71. The sapling of a departmental stores nursed under the long shadows of Macy’s and Harrod’s did not take roots let alone burgeoing in Dadar soil. The Dadar housewife was accustomed to visit a row of shop-fronts displaying sarees when she wanted to buy a saree and was not mentally attuned to visit a conglomeration of shops selling anything from a pin to a piano. (A white collared Dadarite anyway preferred to do his Sunday morning riyaz squatting on the floor with his good old harmonium!).
72. Most of the stall-holders did not do well with the result that the management had to content itself with the minimum commission. But Century Mills, who had a stall, showed better performance and paid the percentage of commission calculated on the basis of sales which was higher than the minimum agreed upon. After their initial period was over, fresh negotiations were started with Century and a fresh permission granted to them under different terms.
Want of demur.
73. All the licenced agreements with the stall-holders came to an end on 31-12-1965 and the surprising feature of this case is that right from 1946 till this date, not a single assertion was made by the stall-holders that they are tenants. On 1-1-1966, notices of revocation (Exh. “Z-168”) (Colly.) were issued by Laxmi whereafter for the first time’ on 10-1-1966, the stall-holders claimed to be tenants and thus filed the first salvo in this battle. Within a month, they filed suits on 9-2-1966 (Exh. “Z-201”) in the Small Causes Court for obtaining a declaration that they are the tenants. This long acquiescence of the stallholders lends credence to the case of the plaintiffs that the stall-holders were merely licensees.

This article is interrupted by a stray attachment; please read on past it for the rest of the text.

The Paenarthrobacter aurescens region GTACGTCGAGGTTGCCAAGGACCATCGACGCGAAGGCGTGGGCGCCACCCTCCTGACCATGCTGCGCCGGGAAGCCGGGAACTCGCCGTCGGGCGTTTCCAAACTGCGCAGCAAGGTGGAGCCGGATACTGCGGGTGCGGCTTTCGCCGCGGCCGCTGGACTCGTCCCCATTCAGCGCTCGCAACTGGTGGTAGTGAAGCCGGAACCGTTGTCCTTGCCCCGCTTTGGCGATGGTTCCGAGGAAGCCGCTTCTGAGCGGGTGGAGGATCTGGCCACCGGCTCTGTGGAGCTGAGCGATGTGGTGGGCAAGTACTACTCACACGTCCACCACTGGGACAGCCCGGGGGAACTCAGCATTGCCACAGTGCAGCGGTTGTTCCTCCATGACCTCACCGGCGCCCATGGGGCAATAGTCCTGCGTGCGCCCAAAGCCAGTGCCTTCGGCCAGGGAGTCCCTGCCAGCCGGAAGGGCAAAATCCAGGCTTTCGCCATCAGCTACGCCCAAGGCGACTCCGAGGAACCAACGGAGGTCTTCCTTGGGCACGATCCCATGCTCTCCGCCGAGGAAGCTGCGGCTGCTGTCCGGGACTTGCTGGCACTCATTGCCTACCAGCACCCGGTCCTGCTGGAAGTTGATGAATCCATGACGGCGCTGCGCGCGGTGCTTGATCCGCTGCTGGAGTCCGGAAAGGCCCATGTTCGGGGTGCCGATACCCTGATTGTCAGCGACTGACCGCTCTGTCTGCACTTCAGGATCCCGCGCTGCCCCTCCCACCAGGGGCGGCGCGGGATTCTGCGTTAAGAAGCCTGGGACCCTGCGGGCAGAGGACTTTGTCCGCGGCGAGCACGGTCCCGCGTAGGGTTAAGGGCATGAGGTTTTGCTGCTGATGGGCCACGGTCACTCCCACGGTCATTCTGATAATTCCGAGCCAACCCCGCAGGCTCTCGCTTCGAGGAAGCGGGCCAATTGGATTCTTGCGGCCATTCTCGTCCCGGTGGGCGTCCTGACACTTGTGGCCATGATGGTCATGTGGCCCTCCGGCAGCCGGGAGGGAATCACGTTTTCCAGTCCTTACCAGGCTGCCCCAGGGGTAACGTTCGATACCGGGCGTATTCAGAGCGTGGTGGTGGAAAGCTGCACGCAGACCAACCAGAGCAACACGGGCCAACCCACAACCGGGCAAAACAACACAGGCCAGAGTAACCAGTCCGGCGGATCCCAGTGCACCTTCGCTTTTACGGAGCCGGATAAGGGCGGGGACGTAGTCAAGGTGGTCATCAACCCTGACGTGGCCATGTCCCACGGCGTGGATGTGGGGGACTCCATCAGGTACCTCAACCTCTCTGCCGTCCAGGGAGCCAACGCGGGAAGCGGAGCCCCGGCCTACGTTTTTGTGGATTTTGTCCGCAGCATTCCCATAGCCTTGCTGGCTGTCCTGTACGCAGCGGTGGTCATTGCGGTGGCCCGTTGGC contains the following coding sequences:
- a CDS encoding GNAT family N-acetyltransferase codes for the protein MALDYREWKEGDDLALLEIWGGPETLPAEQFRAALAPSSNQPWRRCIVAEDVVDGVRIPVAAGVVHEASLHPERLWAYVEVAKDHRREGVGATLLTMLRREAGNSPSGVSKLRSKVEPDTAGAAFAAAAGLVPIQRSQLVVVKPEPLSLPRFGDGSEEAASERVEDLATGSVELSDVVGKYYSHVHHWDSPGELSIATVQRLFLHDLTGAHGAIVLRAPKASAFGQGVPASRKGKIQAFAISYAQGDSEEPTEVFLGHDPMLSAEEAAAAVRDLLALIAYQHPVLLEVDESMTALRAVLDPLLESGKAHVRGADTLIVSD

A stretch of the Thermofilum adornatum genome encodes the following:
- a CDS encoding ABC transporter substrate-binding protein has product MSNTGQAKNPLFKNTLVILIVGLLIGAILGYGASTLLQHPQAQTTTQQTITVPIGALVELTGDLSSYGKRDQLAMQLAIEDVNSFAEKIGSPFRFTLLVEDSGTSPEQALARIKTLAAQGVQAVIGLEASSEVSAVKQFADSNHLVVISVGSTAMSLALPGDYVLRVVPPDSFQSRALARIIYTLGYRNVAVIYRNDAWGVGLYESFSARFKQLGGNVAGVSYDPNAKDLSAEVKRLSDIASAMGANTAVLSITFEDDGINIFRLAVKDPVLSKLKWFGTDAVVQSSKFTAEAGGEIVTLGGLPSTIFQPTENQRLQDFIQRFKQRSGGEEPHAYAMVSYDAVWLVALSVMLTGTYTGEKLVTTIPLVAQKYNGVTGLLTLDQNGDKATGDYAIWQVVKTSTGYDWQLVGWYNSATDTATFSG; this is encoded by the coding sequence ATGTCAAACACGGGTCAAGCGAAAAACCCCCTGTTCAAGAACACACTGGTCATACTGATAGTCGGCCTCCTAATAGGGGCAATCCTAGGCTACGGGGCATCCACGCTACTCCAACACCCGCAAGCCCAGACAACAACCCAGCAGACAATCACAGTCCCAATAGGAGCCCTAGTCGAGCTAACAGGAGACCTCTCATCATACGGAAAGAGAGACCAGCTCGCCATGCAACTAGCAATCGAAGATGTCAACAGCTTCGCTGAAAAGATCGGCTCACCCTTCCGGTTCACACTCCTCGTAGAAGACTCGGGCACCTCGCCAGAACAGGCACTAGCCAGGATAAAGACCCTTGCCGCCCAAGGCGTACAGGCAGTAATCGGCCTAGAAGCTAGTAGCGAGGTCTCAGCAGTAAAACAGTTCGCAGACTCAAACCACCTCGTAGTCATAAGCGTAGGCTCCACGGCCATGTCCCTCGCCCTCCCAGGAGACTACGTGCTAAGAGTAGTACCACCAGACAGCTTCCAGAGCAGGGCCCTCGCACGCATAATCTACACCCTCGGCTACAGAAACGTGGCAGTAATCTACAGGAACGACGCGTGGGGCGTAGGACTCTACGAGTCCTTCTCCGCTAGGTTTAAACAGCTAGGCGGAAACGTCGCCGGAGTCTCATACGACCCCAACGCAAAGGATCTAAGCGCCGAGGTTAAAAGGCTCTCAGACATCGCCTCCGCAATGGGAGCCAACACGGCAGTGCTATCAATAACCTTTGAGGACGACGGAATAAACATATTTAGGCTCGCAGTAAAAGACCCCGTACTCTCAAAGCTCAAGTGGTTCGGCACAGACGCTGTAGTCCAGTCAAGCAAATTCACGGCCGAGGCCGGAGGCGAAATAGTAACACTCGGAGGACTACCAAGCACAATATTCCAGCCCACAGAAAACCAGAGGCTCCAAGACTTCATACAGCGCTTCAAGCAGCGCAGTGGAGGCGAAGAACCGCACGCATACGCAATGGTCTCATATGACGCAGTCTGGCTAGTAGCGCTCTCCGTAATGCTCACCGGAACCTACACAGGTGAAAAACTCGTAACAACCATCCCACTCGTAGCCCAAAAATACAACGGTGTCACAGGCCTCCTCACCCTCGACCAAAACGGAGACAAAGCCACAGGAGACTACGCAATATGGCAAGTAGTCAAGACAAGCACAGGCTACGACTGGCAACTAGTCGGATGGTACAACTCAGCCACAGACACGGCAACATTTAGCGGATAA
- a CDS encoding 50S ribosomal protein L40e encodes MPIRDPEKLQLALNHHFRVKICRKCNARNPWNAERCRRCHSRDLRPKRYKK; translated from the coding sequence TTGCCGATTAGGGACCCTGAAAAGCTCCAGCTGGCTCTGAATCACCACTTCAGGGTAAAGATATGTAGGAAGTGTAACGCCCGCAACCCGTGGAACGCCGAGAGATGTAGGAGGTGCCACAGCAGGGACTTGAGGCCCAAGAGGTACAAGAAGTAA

74. The surrounding circumstances marshalled above like want of facility to independently lock the stalls, the inability of the stall-holders to enter into the building or the stores at will, the requirement of having to seek permission of the management to change the hours of business or effect a change of merchandise, non-assignability of interest in the stalls, repeated recognition of the agreements to pay a fixed percentage of commission subject to a minimum with DSS, Ramniklal and Laxmi, the sale promotion campaigns lodged by DSS, Ramniklal and Laxmi, the correspondence of the stall-holders with the fiscal authorities reiterating the commission agreements, the deployment of staff like watchmen; accountants, statisticians by the management to monitor the sales, want of a single protest by the stall-holders till 10-1-1966 asserting rights of tenancy, submission of sales statements by the stall-holders to the management and payment of commission on the turnover higher than the minimum by Century Mills’ stall, unequivocally point out that all of them, with the exception of stall No. 6 of Nathani and Stall No. 7 of Ramjeevandas were merely licensees for reward.